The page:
Show Choir! The Musical
Alcohol: Where would tortured writers be without it? Chances are that Charles Bukowski, to pick just one, would not be the subject of the New York International Fringe Festival musical that's ridden a wave of zaniness all the way from Los Angeles. Yes, there have been a fair number of West Coast imports over the past several years, most uproarious parodies of the traditional musical: Bat Boy, Reefer Madness, and David Henry Hwang's Flower Drum Song. Bukowsical!, which was written by Spencer Green and Gary Stockdale, is vying to join that club, and might well succeed: While it's impish, imperfect, and unpolished, it's also occasionally quite funny and has a great score.
The evening is presented as a backer's audition for an "Experience" from the Sacred Angel Fist Circle of Note Gang Theater, under the direction of its illustrious Founder, John Marcus Cardiff (a delightfully pompous Marc Cardiff). In charge of setting the stage and outlining the spectacle he envisions should he raise his proposed $500,000 seed money, he transforms his group of eight players into Bukowski (Brad Blaisdell); his faithful One True Love (Fleur Phillips); and other noteworthies such as Mickey Rourke, Sean Penn, Sylvia Plath, and a bottle or nine of Jack Daniels, all of whom figure prominently in Bukowski's journey from a poor childhood to struggling artist to unlikely literary hero.
Bukowsical!, which has been ably directed by Joe Peracchio, doesn't contain much that will surprise Downtown theatre veterans: Its elbow-nudging manner and overeagerness to shock aren't mush fresher now than they were in definitive Fringe entries like Urinetown (which eventually made it to Broadway) or Silence! The Musical (which opens Off-Broadway next month). But its songs are uncommonly terrific for the genre, perfect ornaments for a musical about this Hemingway of the disaffected. As Bukowski's own influences ranged from Anton Chekhov and Fyodor Dostoyevsky to Franz Kafka and D.H. Lawrence, so too does the score sample from diverse talents like Kurt Weill, Harold Rome, and Andrew Lloyd Webber. If the numbers at times feel schizophrenic, and contain a few too many "unexpected" specialty turns for twists in the meta-plot plot, they all make for a roundly enjoyable collage that proves a surprisingly effective theatrical representation of a man spiraling into drunken, musical-comedy oblivion.
The cast mostly comprises able comics and decent singers who tend to vacation in their various roles rather than own them outright. The sensational exception is Phillips, who boasts a gold-plated brass belt voice, a seductive physicality, and a shrewd sense of comedy that roots her at the center in every scene she's in. She's wonderful throughout, but is never better than in her climactic tour de force "Remember Me," in which she irreversibly blurs the lines between spoof and sentiment as a woman on the outs who isn't out of ideas. Surprisingly, she doesn't also play Bukowski's other true love, booze - that's left to another actress. But what Phillips does is so good you can't help drinking her up all the same.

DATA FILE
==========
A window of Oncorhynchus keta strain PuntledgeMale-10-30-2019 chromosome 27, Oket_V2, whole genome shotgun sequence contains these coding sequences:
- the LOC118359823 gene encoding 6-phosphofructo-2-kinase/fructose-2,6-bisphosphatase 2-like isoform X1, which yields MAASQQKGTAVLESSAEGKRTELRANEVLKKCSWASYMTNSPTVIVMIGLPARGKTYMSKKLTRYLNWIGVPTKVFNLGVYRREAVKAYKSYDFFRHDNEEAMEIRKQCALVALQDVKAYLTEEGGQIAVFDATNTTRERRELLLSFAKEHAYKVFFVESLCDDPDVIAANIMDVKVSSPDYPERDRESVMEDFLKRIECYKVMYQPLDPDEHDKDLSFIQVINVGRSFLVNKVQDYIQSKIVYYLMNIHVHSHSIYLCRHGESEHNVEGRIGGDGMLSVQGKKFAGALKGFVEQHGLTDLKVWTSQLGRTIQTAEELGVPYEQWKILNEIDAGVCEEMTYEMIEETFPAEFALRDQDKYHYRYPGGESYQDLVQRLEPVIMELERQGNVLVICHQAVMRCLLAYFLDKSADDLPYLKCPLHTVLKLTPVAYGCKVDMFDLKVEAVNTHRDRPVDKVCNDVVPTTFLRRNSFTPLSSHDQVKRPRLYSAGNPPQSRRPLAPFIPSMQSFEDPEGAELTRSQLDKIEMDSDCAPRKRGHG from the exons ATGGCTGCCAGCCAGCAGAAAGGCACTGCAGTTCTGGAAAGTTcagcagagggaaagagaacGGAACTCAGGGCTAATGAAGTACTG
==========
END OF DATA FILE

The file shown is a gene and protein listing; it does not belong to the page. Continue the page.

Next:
Running Time: 90 minutes with no intermission
Show Choir! The Musical
Cheese in a spray can might suffice for a 10-minute snack binge, but as a two-hour meal it's practically a death sentence. So is the Fringe production of Show Choir! The Musical, distinguishable from aerosol cheese only by its considerably greater frequency of jazz hands. As written by Mark McDaniels and Donald Garverick, Show Choir! is a cross between Altar Boyz, High School Musical, and The E! True Hollywood Story, but without those works' preciseness of focus or purity of intent.
The show tracks the suitably tortured history of a high-school show choir from anonymity to popular stardom and then back... and then back again, with stops at the Super Bowl, tabloids' front pages, and even a 10-month-long coma. But because the writers couldn't decide on a consistent tone, the show thrashes lifelessly between seriousness and parody, too winky to be dramatic and too earnest to be funny.
The choir's numbers are so abrasively bright and optimistic, they make the score of Broadway's Legally Blonde sound downbeat; the characters' songs range from the saccharine (the impressively generic pick-me-up "Destiny") to the downright stupid ("To Write TV Jingles," in which... oh, don't ask). Neither the cast of 20, which is mostly filled by ridiculously attractive and peppy youngsters plastered with plastic smiles and barely a drop of personality between them, nor director-choreographer Gary Slavin can be faulted for failing in their hard-sell approach: Writing this painfully, pointlessly glitzy requires it. Lovers of sequins will rightfully go nuts for Show Choir!; those who prefer their costumes - or their shows - adorned with taste, care, and intelligence shouldn't even bother showing up.
Running Time: 2 hours 20 minutes with one intermission